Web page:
An unsung Black WWII hero is finally getting the recognition that he deserves. According to NPR, the U.S. Navy recently announced that it would posthumously honor veteran Doris “Dorie” Miller by naming a new $13 billion aircraft after him.
Miller—a native of Waco, Texas—enlisted in the military in 1939. He decided to embark on the journey to provide support for his family. Miller served as a mess attendant on the USS West Virginia and like many other Black sailors was assigned to duties that consisted of cooking and cleaning decks and uniforms. During the Japanese attack on Pearl Harbor on December 7, 1941, Miller—who was on his way to sort laundry—immediately sprang into action to support his comrades. He fired a .50-caliber anti-aircraft machine gun at Japanese planes although African Americans were barred from jobs that entailed handling weapons at the time. The then 22-year-old also carried wounded veterans to safety. In 1942, he made history by becoming the first Black sailor to receive a Navy Cross medal for his heroic actions. While serving he also went on a two-month tour to talk about war bonds and had his likeness featured on a Navy recruitment poster.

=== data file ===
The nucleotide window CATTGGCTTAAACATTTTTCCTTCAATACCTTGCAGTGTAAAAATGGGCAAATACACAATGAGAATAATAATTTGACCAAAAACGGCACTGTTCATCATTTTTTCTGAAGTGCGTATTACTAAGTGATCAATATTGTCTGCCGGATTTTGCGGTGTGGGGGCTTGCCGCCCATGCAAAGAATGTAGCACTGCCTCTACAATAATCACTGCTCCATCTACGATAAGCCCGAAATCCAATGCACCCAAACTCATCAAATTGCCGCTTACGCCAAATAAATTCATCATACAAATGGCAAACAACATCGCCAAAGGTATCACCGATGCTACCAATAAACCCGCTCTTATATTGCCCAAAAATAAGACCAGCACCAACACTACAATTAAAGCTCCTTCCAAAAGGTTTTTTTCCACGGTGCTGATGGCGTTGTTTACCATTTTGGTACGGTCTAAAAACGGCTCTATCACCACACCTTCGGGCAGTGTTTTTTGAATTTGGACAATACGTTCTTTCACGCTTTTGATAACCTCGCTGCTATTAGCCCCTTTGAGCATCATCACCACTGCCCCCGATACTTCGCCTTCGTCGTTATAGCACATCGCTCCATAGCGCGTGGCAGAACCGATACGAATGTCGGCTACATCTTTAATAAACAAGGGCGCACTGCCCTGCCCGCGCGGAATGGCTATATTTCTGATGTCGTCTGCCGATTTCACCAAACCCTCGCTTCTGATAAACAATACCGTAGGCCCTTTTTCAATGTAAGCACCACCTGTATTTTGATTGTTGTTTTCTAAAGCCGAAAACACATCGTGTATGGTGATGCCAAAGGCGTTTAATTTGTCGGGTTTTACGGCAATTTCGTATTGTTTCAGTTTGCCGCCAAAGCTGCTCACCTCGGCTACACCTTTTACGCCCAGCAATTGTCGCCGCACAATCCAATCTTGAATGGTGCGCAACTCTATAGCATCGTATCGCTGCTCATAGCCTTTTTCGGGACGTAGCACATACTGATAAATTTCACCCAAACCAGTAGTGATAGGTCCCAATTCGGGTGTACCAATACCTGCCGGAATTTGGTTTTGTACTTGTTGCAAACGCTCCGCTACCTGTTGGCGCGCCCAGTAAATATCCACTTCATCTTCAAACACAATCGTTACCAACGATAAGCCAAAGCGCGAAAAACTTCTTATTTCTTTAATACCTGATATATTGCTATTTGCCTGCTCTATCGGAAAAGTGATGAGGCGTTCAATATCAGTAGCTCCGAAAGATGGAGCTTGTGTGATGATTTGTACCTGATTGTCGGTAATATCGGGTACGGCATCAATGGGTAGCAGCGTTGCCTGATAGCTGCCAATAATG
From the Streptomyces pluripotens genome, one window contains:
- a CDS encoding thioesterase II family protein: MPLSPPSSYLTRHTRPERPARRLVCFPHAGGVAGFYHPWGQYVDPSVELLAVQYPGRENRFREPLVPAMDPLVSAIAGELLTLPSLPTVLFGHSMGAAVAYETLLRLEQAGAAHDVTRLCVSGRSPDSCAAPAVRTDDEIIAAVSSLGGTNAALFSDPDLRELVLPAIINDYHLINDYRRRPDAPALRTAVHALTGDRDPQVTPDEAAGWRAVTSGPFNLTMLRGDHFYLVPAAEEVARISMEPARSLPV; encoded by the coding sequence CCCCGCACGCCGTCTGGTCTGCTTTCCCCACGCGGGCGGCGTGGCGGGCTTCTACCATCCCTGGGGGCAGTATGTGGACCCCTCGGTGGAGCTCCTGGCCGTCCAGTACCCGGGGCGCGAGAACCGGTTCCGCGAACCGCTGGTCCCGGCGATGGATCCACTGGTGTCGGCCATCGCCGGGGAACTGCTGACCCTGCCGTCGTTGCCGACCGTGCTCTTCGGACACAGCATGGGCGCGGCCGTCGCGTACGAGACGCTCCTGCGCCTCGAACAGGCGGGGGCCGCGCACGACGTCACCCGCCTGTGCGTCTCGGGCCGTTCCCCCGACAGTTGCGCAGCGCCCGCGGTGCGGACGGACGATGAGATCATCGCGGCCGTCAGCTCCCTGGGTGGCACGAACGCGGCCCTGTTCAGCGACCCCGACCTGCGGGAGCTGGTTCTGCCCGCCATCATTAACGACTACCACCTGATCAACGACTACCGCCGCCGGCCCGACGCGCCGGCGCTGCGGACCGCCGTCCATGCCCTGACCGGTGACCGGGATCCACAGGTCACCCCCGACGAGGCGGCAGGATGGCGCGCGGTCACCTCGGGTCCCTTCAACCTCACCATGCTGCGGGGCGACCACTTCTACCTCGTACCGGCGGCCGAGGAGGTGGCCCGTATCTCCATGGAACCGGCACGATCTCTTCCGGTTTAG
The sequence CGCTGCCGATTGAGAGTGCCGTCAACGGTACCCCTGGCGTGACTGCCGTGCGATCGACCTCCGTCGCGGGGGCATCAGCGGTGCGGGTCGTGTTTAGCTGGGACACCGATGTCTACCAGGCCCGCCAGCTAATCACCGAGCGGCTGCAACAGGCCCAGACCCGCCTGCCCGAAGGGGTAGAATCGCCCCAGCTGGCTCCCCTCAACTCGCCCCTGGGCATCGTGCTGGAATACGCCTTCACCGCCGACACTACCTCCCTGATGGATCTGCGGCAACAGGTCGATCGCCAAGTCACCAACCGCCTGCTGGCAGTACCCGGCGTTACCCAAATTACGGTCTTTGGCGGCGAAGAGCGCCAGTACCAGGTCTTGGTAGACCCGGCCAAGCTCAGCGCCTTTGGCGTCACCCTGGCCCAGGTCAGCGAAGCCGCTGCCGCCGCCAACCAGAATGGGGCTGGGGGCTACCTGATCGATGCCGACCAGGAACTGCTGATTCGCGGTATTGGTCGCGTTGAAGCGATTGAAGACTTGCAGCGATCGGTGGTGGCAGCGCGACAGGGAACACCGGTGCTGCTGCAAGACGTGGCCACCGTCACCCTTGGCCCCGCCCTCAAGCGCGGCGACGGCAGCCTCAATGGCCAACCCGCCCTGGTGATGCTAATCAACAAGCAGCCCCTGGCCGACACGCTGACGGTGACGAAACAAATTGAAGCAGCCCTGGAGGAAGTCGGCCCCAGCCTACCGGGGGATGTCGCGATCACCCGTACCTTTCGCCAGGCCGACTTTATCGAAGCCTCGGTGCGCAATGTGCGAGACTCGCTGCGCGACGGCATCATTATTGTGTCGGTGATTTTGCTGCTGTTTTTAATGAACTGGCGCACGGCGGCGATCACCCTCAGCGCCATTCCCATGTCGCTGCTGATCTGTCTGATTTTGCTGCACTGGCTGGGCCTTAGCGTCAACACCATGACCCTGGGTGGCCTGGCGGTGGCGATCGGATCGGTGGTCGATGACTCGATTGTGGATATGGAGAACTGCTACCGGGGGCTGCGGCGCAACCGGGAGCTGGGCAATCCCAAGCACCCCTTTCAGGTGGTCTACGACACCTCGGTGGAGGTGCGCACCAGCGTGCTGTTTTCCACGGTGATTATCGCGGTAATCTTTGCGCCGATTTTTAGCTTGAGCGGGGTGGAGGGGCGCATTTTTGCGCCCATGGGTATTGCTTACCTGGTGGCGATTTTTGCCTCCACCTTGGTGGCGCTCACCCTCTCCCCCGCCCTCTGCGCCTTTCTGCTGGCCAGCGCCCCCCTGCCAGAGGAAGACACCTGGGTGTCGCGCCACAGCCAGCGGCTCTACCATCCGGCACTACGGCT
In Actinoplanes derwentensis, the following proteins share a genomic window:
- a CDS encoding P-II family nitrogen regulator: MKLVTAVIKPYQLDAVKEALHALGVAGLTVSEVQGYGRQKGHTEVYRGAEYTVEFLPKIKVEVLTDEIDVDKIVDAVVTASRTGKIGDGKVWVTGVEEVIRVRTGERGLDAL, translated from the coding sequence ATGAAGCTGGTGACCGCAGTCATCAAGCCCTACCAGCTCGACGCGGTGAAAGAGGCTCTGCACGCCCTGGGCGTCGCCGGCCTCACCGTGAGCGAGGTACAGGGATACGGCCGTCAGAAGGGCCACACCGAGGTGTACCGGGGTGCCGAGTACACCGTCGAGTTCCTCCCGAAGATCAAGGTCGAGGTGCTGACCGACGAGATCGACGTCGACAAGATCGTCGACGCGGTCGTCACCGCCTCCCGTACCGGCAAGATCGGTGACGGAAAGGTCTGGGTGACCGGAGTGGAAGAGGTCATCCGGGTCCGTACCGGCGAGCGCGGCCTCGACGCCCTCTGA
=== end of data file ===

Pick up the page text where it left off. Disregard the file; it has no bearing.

Miller lost his life in 1943 when a torpedo submerged his ship, but his legacy has prevailed. He earned a Purple Heart and was the inspiration behind an officer training program for African American sailors.
The naming of the aircraft is historic as it marks the first time an air carrier has been named after an African American. “Doris Miller stood for everything that is good about our nation,” said Acting Secretary of the Navy Thomas B. Modly, in a statement. “His story deserves to be remembered and repeated wherever our people continue the watch today.” Other individuals who have had aircraft carriers named in their honor include U.S. presidents John F. Kennedy, Ronald Reagan and Abraham Lincoln.